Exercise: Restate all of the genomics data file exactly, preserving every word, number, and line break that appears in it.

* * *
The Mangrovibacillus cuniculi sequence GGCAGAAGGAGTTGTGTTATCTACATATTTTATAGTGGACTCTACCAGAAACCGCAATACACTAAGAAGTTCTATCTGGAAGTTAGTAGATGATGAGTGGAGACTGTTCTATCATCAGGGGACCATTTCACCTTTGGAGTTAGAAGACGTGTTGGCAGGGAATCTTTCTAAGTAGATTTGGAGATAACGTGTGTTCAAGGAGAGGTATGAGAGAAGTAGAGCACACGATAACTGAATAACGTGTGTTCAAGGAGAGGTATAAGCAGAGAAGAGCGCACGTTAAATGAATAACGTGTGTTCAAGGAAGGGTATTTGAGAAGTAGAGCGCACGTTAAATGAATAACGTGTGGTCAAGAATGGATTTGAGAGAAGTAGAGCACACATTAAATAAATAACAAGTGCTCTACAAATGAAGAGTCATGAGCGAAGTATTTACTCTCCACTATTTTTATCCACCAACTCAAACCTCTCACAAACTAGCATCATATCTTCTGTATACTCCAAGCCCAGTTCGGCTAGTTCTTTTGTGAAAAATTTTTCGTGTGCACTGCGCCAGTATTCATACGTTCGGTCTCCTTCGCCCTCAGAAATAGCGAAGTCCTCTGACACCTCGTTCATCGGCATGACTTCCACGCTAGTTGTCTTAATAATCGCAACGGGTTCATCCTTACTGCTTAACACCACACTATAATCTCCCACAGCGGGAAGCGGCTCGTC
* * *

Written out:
The Mangrovibacillus cuniculi sequence GGCAGAAGGAGTTGTGTTATCTACATATTTTATAGTGGACTCTACCAGAAACCGCAATACACTAAGAAGTTCTATCTGGAAGTTAGTAGATGATGAGTGGAGACTGTTCTATCATCAGGGGACCATTTCACCTTTGGAGTTAGAAGACGTGTTGGCAGGGAATCTTTCTAAGTAGATTTGGAGATAACGTGTGTTCAAGGAGAGGTATGAGAGAAGTAGAGCACACGATAACTGAATAACGTGTGTTCAAGGAGAGGTATAAGCAGAGAAGAGCGCACGTTAAATGAATAACGTGTGTTCAAGGAAGGGTATTTGAGAAGTAGAGCGCACGTTAAATGAATAACGTGTGGTCAAGAATGGATTTGAGAGAAGTAGAGCACACATTAAATAAATAACAAGTGCTCTACAAATGAAGAGTCATGAGCGAAGTATTTACTCTCCACTATTTTTATCCACCAACTCAAACCTCTCACAAACTAGCATCATATCTTCTGTATACTCCAAGCCCAGTTCGGCTAGTTCTTTTGTGAAAAATTTTTCGTGTGCACTGCGCCAGTATTCATACGTTCGGTCTCCTTCGCCCTCAGAAATAGCGAAGTCCTCTGACACCTCGTTCATCGGCATGACTTCCACGCTAGTTGTCTTAATAATCGCAACGGGTTCATCCTTACTGCTTAACACCACACTATAATCTCCCACAGCGGGAAGCGGCTCGTC